By Jennifer Wilson
It ought to be self-evident that any individual or politician or government or opposition sincerely concerned with the welfare of waterborne asylum seekers who seek refuge in this country, would find their indefinite incarceration in off-shore detention centres obscene, and altogether unacceptable.
Remarkably, they don’t. Politicians from both major parties currently arguing that “turning back the boats” is an altruistic effort to stop people drowning at sea, need to be confronted with hard questions about what they continue to do to women, children and men after they have saved them from drowning at sea. Report after report, formal and anecdotal, reveals the appalling conditions asylum seekers endure on Nauru and Manus Island, and one has to question the sanity of anyone who advocates saving people from drowning only to treat them as human detritus, by either incarcerating them, or sending them back to a torment they’ve fled.
This is a sick and profoundly twisted argument, emanating from sick, and profoundly twisted minds. Australia treats the lives of waterborne asylum seekers with utter contempt and callous disregard, so why anyone believes politicians give a toss about saving their lives in the first place is a puzzle in an enigma wrapped up in a mystery.
We should also challenge the language in which this turn back option is framed. it is not boats that are being turned back. It is human beings.
There are two matters that are screaming for our attention. One is the way in which we currently treat asylum seekers and presumably the ALP intends to continue treating asylum seekers, as we’ve heard no plans to address and improve their life conditions expressed so far by the alternative government.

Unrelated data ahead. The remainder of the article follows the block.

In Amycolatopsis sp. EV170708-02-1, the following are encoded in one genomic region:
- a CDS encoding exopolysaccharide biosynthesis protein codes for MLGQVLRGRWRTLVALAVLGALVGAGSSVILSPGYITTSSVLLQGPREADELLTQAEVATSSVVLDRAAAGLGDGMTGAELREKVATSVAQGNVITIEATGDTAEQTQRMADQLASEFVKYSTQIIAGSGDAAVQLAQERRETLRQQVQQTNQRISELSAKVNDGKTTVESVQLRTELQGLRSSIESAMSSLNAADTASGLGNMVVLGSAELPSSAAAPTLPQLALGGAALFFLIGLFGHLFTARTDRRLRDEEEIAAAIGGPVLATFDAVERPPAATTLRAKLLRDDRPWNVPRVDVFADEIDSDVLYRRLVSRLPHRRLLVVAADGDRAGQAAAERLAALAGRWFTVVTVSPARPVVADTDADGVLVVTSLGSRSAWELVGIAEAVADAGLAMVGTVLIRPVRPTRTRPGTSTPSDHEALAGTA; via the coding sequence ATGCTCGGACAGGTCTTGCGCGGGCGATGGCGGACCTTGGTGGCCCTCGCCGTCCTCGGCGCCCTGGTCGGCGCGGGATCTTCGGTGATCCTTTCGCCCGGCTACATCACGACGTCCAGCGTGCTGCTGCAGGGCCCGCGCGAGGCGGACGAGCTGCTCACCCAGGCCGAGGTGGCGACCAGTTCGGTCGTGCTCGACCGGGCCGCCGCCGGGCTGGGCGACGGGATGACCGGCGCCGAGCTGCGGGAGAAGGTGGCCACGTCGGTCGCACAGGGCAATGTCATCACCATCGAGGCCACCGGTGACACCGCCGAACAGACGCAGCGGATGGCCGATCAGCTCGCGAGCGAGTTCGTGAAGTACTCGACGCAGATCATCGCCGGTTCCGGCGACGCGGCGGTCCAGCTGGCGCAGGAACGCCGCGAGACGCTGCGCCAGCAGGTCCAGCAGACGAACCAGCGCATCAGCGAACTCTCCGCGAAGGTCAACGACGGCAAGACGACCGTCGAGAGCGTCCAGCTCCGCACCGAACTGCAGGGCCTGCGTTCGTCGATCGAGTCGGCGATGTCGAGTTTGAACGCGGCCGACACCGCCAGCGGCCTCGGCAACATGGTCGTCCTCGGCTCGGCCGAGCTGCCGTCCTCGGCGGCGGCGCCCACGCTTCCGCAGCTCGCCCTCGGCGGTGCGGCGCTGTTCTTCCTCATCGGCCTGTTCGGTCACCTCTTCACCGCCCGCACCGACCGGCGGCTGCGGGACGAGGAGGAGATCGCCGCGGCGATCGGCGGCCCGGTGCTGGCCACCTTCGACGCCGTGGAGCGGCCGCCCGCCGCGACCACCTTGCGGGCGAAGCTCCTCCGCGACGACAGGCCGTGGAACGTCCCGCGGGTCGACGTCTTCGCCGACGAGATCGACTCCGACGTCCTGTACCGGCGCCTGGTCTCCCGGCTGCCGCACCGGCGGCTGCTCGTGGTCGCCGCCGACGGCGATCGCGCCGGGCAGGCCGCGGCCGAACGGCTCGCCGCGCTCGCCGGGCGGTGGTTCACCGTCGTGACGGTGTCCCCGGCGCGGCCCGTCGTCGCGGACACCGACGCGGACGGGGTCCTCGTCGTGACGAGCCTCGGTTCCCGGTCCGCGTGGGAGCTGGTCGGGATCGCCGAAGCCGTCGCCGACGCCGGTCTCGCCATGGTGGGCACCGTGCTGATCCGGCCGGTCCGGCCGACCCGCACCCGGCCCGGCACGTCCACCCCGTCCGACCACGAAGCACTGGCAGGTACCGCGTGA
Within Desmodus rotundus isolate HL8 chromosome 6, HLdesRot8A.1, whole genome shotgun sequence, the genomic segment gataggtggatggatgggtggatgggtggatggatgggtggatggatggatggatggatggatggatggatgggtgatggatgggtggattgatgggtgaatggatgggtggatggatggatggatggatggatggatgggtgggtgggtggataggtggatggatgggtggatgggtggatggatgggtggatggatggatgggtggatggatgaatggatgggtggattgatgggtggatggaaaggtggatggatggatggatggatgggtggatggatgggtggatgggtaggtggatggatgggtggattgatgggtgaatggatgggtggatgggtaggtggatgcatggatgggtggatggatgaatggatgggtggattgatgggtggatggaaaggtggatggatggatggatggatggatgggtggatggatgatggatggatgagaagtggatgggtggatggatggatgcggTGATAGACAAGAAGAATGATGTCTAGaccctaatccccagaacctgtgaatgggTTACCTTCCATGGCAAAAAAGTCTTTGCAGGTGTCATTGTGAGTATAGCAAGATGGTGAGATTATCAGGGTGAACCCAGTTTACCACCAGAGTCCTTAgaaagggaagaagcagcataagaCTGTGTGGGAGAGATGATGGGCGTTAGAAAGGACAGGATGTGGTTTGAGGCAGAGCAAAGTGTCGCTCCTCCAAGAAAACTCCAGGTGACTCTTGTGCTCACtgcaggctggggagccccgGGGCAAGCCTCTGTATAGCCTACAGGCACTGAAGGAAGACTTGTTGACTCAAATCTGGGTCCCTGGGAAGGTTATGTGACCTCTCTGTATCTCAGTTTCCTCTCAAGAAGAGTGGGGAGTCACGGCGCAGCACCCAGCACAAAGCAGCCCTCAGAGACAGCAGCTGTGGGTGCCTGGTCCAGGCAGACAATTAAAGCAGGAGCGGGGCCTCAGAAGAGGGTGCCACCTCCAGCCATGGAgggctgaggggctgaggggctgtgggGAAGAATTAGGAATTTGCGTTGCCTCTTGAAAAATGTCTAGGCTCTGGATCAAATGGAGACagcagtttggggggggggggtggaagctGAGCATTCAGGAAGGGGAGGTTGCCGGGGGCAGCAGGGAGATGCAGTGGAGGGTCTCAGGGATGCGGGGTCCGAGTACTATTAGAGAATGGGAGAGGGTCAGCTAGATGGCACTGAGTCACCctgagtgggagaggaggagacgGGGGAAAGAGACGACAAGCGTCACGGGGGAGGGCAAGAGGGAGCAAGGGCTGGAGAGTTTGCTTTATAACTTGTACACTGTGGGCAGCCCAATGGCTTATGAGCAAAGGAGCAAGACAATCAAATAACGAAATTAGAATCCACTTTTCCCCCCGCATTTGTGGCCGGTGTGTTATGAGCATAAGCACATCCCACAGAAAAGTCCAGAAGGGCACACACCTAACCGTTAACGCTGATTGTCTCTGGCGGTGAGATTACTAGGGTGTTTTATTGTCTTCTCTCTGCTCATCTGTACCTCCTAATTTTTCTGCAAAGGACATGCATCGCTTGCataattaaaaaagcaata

The other is the folded lie, in which on the one hand moral arguments are made by politicians implying concern for saving life, while simultaneously caring nothing for that life once it is saved. The implication is that these lives must not be lost in our waters but they can be lost anywhere else and that is neither our concern nor our responsibility. Lives we save can subsequently be subjected to all kinds of ill-treatment: our obligations to those lives are ended by saving them from dying in our waters.
It would be naive to imagine there was a golden age during which politicians didn’t lie. Politicians have always been liars, it’s part of the job description. Perhaps the difference is that there was a time when politicians actually cared about being perceived as liars, and endeavoured to convince us and themselves that they spoke a truth.
My distinct impression now is that politicians know they are liars, and they know we know they are liars and they no longer care enough to even pretend they aren’t. What matters most in politics is not the welfare of the country and its citizens, but who can lie with most authority, not the authority that makes a lie sound like truth, but the authority that says, I am the most powerful because I care the least about lying, and I am the most adept at the complex, folded lie.
This article was first published on Jennifer’s blog No Place For Sheep.